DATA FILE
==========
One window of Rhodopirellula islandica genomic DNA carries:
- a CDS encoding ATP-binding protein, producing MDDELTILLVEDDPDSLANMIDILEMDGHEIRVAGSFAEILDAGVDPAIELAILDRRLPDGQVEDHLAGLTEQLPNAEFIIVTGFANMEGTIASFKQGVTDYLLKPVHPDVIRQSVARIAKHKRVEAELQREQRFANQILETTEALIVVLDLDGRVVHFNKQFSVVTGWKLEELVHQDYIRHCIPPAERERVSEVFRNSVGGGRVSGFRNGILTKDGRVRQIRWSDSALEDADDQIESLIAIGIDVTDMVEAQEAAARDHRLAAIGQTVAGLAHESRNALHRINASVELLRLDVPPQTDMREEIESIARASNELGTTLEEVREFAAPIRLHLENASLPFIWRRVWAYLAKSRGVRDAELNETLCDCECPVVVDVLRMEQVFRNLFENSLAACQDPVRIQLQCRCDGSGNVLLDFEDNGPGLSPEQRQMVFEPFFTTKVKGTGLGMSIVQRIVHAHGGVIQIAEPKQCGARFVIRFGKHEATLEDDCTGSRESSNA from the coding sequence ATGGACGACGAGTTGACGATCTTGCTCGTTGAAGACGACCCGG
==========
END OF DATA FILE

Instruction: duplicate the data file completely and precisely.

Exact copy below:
One window of Rhodopirellula islandica genomic DNA carries:
- a CDS encoding ATP-binding protein, producing MDDELTILLVEDDPDSLANMIDILEMDGHEIRVAGSFAEILDAGVDPAIELAILDRRLPDGQVEDHLAGLTEQLPNAEFIIVTGFANMEGTIASFKQGVTDYLLKPVHPDVIRQSVARIAKHKRVEAELQREQRFANQILETTEALIVVLDLDGRVVHFNKQFSVVTGWKLEELVHQDYIRHCIPPAERERVSEVFRNSVGGGRVSGFRNGILTKDGRVRQIRWSDSALEDADDQIESLIAIGIDVTDMVEAQEAAARDHRLAAIGQTVAGLAHESRNALHRINASVELLRLDVPPQTDMREEIESIARASNELGTTLEEVREFAAPIRLHLENASLPFIWRRVWAYLAKSRGVRDAELNETLCDCECPVVVDVLRMEQVFRNLFENSLAACQDPVRIQLQCRCDGSGNVLLDFEDNGPGLSPEQRQMVFEPFFTTKVKGTGLGMSIVQRIVHAHGGVIQIAEPKQCGARFVIRFGKHEATLEDDCTGSRESSNA from the coding sequence ATGGACGACGAGTTGACGATCTTGCTCGTTGAAGACGACCCGG